Maths and Statistics
|Site:||Solent Online Learning|
|Book:||Maths and Statistics|
|Printed by:||Guest user|
|Date:||Monday, 25 June 2018, 2:35 PM|
Table of contents
- Improving your Numeracy
- Introductory Maths
- Shapes and Area
- Angles and Geometry
- Introductory Statistics
- Statistics Foundations: Part 1
- Statistics Foundations: Part 2
- Statistics with Excel: Part 1
- Statistics with Excel: Part 2
- Introduction to SPSS
- SPSS Statistics Essential Training
- More Help
- Extra resources
Improving your Numeracy
Do you feel you have forgotten your maths since leaving school? Do you worry about numbers and whether you can cope with the university course you have chosen?
Would you like to:
- regain your numerical confidence?
- practice your basic skills?
You may also find the Numeracy Refresher booklet useful to refresh your knowledge on the following topics:
The BBC Bitesize website is primarily aimed at school children but is also very useful as a revision tool for basic skills. Suitable for foundation and first year students transitioning into university, it provides you with a refresher on a range of numeracy topics including:
- place value
- distance, speed and time
- rounding and estimating
- ratio and proportion
- prime numbers, factors and multiples
- powers and roots
- positive and negative numbers
- operations (calculations/sums)
- looking after your finances
- standard index form
There is currently a bewildering array of online support offering mathematical support. Some of this support is excellent; some of it not so helpful.
The BBC Skillswise website is a good starting point for foundation skills and revision. It offers "practical, commonsense maths for adults":
- practising mental maths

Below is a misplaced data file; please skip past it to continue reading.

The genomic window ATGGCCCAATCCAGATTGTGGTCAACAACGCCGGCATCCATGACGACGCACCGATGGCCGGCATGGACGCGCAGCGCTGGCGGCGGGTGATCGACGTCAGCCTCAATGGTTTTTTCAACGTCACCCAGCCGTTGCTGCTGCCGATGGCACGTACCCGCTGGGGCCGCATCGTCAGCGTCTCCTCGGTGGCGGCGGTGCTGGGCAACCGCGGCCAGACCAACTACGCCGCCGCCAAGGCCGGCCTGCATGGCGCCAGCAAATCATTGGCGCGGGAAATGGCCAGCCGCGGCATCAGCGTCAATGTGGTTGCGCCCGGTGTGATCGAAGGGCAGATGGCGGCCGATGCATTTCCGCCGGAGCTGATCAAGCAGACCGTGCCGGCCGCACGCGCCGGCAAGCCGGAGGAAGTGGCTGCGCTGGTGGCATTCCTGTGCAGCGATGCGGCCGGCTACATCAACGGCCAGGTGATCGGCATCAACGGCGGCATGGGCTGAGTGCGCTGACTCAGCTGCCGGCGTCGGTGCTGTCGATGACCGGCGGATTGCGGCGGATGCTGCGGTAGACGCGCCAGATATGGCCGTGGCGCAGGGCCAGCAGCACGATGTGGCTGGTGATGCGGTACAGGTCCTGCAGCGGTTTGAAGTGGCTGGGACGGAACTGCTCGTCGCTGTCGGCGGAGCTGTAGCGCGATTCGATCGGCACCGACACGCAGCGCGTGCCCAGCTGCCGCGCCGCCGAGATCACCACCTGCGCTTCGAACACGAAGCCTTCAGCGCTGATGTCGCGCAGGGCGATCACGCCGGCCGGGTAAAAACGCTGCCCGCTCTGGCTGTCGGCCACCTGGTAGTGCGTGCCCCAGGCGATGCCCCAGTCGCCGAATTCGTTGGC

- understanding decimals and fractions
- working with percentages and ratios
- solving equations
- calculating area and volume
- scaling recipes
- estimating your running speed
- calculating the area for home improvement projects
- working with probability
Addition and subtraction
Straightforward addition and subtraction are foundation skills you will have mastered before coming to university. Dee Greig-Dunn, Lecturer in Mathematics and Meteorology at Solent University, offers you some useful tips around adding and subtracting positive and negative numbers, building on your basic skills.
Watch Dee Greig-Dunn explain how you can add and subtract positive and negative numbers using number lines:
Multiplication and Division
There are a few basic rules to remember when multiplying and dividing positive and negative numbers. Take a look at the video (below) in which Dee Greig-Dunn, Lecturer in Mathematics and Meteorology at Solent University, explains these foundation skills and the basic rules you need to remember.
How to multiply and divide positive and negative numbers.
When both numbers are the same (two positive or two negative numbers) the answer will always be positive.
When both numbers are different (one positive number and one negative number), the answer will always be negative.
BIDMAS and BODMAS
BIDMAS (also known as BODMAS) helps you to remember the order that you need to do your mathematical calculations where there is more than one mathematical operator (any combination of brackets, indices, division, multiplication, addition, subtraction).
This easily remembered acronym stands for:
I ndices (powers of)
Take a look at the video (below) in which Dee Greig-Dunn, Lecturer in Mathematics and Meteorology at Solent University, explains how to apply BIDMAS (BODMAS) to the following calculation:
(3 + 4)² - 7 + 4 × 3
On your calculator you will often need to round up numbers with lots of decimal places to an appropriate level of accuracy.